A new briefing published today by NGOs across Europe underlines the importance of a climate- friendly Common Agriculture Policy to ensure that the agriculture sector contributes to the objectives of the European Green Deal and the EU’s commitments under the Paris Agreement. This document, coming out during the trialogue negotiations between the European Commission, the Parliament and the Council, assesses the weaknesses of the current CAP and explains what needs to happen for the new CAP reform to contribute to the EU’s climate ambition.
At a European summit dedicated to enhancing the EU’s response to the COVID outbreak, prime ministers of Poland and Hungary reiterated their opposition to the EU budget and recovery funds on the issue of the rule of law, while a quick endorsement of the financial stimuli is needed to allow all EU countries to both relaunch their economies and finance a just and clean energy transition in line with a higher 2030 emission reduction target, a decision that is due to be made at the December European Council latest.
Climate Action Network Europe supports the European Commission’s ambition to boost the share of renewables in our energy consumption, looking at significantly increasing the offshore renewable energy share with its Offshore Renewable Energy Strategy. A substantial increase of offshore wind can be achieved, while preserving our seas and oceans and respecting the marine ecosystem.
The European Commission is expected to unveil its Offshore Renewable Energy Strategy this Thursday 19 November, laying down the sector’s specific contribution to reaching EU’s climate and energy targets.
The two lead-committees of the European Parliament failed to fully exclude fossil gas from the scope of the 672,5 billion euro Recovery and Resilience Facility (RRF), contradicting the Parliament’s multiple earlier commitments to end fossil fuel subsidies or the recent call for 60% greenhouse gas emission cuts in the EU by 2030.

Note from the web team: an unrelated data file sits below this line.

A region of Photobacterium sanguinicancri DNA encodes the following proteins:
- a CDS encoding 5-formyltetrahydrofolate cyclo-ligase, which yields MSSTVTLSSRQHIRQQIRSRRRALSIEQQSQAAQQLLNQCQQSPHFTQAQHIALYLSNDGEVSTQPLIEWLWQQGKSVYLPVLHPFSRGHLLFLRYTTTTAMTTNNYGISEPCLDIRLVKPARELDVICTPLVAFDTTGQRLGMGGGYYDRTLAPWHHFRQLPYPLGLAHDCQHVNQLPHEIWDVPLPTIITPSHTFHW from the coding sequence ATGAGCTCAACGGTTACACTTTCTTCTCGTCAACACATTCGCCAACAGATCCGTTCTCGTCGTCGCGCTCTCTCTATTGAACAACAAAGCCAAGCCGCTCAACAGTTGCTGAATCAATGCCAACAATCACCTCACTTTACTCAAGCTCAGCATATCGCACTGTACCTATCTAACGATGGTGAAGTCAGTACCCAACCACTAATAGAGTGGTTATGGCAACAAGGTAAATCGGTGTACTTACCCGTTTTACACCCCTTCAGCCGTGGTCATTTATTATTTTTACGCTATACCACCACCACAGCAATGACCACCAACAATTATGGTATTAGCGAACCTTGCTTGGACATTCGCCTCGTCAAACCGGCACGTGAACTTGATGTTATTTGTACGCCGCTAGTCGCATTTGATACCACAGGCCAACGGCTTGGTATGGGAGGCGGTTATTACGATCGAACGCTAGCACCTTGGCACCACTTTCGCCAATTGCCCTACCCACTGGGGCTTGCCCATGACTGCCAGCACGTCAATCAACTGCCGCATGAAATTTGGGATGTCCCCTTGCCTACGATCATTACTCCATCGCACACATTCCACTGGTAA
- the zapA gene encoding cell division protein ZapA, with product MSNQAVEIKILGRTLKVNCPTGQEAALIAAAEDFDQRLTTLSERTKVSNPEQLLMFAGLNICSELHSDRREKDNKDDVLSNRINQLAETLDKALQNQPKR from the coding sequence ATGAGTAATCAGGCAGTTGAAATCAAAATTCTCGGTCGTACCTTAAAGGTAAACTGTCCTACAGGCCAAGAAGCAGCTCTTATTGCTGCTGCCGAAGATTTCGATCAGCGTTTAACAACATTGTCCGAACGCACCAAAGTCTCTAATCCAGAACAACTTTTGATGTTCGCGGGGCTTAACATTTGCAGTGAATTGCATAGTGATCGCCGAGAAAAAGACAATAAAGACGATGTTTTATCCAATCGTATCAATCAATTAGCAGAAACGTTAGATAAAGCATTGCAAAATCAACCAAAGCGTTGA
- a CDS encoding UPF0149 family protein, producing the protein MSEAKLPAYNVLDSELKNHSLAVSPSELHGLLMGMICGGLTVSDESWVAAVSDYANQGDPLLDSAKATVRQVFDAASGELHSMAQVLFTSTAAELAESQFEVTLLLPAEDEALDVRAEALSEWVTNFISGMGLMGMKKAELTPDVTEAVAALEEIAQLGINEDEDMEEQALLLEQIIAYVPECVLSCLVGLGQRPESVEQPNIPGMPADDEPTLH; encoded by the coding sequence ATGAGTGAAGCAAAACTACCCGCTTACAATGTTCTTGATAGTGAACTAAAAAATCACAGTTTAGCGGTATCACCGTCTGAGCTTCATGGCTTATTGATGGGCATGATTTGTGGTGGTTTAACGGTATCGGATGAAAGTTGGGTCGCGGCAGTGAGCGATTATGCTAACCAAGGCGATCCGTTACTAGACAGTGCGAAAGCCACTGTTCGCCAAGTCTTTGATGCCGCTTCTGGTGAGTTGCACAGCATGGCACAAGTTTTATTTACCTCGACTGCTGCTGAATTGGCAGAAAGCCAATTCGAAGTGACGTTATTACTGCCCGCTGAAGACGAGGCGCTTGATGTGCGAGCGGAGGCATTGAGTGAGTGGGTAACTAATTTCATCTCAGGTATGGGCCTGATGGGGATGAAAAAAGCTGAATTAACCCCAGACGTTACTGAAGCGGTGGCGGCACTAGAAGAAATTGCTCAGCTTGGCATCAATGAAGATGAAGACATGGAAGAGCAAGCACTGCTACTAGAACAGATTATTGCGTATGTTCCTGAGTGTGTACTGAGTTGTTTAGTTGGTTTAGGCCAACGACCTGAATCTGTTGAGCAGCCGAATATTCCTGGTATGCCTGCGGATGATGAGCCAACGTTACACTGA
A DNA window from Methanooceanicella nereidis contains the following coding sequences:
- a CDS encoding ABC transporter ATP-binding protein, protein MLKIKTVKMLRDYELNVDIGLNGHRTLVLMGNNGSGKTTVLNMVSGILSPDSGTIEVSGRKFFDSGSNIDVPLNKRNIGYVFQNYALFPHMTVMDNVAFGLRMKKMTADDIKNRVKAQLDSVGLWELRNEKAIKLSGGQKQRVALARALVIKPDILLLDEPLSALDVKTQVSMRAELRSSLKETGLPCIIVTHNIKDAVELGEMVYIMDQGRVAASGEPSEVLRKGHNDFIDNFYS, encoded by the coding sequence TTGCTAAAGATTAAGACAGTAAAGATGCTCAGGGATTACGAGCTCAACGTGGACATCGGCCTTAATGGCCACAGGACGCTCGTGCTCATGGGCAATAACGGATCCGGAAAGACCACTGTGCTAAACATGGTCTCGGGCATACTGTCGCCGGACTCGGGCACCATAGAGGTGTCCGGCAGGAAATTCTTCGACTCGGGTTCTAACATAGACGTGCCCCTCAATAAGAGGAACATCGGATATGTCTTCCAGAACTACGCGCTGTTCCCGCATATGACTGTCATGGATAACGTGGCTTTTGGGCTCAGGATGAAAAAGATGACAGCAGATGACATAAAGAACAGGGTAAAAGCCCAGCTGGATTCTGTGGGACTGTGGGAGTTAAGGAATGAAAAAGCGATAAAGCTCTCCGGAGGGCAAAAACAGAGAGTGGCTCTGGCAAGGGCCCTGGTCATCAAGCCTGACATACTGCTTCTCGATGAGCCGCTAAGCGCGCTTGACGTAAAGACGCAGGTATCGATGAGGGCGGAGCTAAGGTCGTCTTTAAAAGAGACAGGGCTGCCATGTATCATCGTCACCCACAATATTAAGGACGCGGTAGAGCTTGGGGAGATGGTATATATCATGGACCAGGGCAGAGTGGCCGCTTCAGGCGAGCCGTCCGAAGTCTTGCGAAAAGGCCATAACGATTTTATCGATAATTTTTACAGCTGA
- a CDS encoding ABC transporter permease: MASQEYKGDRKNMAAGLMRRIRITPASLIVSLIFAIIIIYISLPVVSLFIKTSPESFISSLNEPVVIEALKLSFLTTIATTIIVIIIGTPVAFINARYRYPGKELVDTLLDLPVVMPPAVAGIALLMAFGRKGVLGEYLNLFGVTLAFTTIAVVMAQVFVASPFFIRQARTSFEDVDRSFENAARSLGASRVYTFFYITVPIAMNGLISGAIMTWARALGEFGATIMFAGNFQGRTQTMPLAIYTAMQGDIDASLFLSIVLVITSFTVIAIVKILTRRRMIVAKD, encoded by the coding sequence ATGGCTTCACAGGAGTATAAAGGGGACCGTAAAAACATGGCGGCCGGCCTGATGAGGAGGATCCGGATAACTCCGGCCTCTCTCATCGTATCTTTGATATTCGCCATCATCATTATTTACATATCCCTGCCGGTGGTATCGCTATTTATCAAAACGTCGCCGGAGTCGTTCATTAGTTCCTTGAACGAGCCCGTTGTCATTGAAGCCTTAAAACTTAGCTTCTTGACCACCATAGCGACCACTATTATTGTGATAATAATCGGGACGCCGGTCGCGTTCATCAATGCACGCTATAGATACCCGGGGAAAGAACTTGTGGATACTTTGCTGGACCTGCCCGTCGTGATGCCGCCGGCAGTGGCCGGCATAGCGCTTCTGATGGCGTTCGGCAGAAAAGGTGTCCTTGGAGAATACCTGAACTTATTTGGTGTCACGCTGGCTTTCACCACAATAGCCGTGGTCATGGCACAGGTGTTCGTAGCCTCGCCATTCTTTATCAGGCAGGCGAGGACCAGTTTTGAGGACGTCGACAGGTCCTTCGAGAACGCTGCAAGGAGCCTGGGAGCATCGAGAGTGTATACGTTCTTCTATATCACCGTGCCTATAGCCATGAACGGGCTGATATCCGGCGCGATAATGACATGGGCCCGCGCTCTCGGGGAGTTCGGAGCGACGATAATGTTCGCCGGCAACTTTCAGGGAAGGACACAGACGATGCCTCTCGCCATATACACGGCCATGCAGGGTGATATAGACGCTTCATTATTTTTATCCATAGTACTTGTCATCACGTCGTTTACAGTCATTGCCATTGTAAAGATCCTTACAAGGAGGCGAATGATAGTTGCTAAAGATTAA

The outcome of the US elections must serve as a game-changer in US international climate leadership. Unlike his predecessor who chose to ignore the science, the Biden administration has committed to putting his country back on track with the Paris Agreement goals, a great signal for the world.
On Monday 9 November, the two lead-committees of the European Parliament on the EU recovery fund are set to decide on the scope of the 672,5 billion euro Recovery and Resilience Facility (RRF), and whether or not fossil fuels will be eligible. If the Parliament is serious about achieving ambitious emissions reductions in the next decade, all fossil fuels must be excluded from the fund.
A leaked European Commission proposal reveals that the EU is not serious about ending the protection of fossil fuels under the controversial Energy Charter Treaty.  European Commissioners are expected today to sign off proposals to reform the investment agreement, which is currently being renegotiated to ‘modernise’ it, due to climate concerns. 
Environment ministers of the European Union met today to discuss their position on the EU Climate Law. Following the recent position of the Parliament which called for an increase of the EU’s 2030 climate target to 60% emission cuts, several ministers advocated for upgrading the proposed goal to 60-65% to stay on track with the Paris Agreement and prevent dangerous climate change.
Existing fossil gas supply infrastructure can satisfy EU demand under any scenario, including under a rapid coal phase-out. Making this infrastructure eligible for EU funds would be an ineffective use of taxpayer money and run counter to agreed and proposed climate targets. Additional EU funding would only add to stranded assets. This is particularly pertinent to funds explicitly intended to support a transition to climate neutrality, such as the Just Transition, Regional Development and Recovery funds. Limited public money should be directed to best in class solutions for the climate-neutral transition, including renewables and energy efficiency.